Energy Efficient Homes – What’s Needed

energy efficient homes
Share on Google+Share on FacebookTweet about this on TwitterPin on Pinterest

What do you need in order to claim you have an energy efficient home

The consensus amongst respected scientists worldwide is that global warming is happening and that it’s happening as a result of human activity raising levels of carbon dioxide in the atmosphere.

Not only is it happening but it is happening fast.

Almost all the world’s mountain glaciers are melting at unprecedented rates.

With all this talk of global warming, more and more of us are trying to help combat the effects but it can be hard to know how to get started.

energy efficient homesHowever, it doesn’t need to be difficult and the best place to start is in your own energy efficient homes.

There are some easy ways to make your homes as energy efficient as possible.

Using appliances efficiently in your home

This covers a number of areas but the main way to use your appliances efficiently in the energy efficient home is simply to turn them off when not using them.

According to the Energy Saving Trust, the UK alone wastes £740m worth of electricity a year by leaving products on standby₁.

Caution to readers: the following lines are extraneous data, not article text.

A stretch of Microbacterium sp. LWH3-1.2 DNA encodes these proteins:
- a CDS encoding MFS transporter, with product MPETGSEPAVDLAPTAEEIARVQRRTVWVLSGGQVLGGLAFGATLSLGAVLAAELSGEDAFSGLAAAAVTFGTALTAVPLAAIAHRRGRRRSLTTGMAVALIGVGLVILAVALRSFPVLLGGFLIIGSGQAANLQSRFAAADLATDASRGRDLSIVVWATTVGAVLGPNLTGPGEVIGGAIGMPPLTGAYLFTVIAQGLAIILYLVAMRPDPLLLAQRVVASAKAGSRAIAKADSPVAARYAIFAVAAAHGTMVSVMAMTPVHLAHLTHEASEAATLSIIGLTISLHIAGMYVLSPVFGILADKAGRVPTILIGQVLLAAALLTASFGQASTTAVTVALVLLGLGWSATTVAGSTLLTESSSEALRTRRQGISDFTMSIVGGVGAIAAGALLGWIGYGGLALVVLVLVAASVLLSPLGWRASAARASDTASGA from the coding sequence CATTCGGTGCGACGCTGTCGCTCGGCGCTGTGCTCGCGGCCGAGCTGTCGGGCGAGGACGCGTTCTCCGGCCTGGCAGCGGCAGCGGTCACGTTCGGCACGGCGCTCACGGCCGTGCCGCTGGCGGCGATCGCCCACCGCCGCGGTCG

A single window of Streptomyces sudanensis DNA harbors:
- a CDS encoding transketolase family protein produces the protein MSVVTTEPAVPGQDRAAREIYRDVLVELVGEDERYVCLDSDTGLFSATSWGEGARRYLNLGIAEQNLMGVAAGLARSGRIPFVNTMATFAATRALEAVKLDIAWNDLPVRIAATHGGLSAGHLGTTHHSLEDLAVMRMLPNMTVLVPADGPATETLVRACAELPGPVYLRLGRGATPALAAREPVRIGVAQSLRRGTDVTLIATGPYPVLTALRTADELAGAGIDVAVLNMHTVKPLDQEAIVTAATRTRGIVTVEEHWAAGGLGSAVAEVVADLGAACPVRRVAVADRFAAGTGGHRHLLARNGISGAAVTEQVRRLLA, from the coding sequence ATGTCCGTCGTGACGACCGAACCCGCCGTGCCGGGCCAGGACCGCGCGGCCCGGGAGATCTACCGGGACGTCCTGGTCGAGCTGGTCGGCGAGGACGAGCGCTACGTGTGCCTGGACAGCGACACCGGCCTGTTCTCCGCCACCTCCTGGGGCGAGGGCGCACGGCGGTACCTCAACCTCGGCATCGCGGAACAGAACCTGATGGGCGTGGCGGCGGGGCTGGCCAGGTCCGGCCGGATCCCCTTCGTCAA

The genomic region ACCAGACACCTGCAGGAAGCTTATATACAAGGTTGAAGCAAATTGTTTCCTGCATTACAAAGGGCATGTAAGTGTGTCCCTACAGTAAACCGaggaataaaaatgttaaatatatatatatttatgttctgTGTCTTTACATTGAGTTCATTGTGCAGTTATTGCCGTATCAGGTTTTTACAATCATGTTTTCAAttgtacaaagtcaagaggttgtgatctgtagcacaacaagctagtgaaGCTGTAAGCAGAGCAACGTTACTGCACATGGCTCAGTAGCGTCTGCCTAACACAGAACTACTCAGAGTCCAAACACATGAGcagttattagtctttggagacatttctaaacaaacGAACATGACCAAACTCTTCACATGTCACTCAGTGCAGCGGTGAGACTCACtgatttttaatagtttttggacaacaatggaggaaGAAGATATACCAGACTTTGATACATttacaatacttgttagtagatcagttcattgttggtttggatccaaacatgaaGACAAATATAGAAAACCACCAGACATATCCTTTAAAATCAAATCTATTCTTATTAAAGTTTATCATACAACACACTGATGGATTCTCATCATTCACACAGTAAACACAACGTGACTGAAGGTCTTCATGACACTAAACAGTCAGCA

Turning off electrical equipment you are not using is such a simple way to begin becoming more energy efficient.

  • Get into habit of unplugging the TV at the back every night.
  • Switching of lights when you leave the room.
  • Shutting down your computer instead of using screensaver.
  • The routine will become second nature.

Many people worry that becoming energy efficient may be costly but this the opposite – the more stuff you turn off, the less electricity you use and the more money you save!

There are also ways to use appliances more efficiently when they are on too

  • When using the washing machine or dishwasher do full loads.
  • When boiling a kettle only boil as much as you need.
  • Make sure your freezer is full because it takes more energy to cool the empty space

These are just a few things you can do that don’t really take any extra effort but add up to make a big difference.

Keeping Tabs on Water Consumption

WaterSense an Environmental Protection Agency Partnership Program working to spread the word about water efficiency say the average American family uses more than 300 gallons of water per day at home and can potentially waste up to 11,000 tons of water a year₂.

There are so many ways that you can save water around the home.

Installing a water meter means you only pay for the water you use so should reduce your bills but will also make you more conscious of waste.

Take showers instead of baths as they use around half the amount of water, but avoid power showers as they are real water guzzlers.

Do not leave the water running when you brush your teeth or shave – you can just rinse off in just a few inches of water.

This applies to some of the older, larger toilet cisterns

Every time you flush the toilet it uses between five and seven gallons of water so don’t just flush a cigarette butt or tissue.

All these tips cost you nothing to do and will actually save you money by cutting down water bills.
Also, be vigilant around your home when it comes to leaks.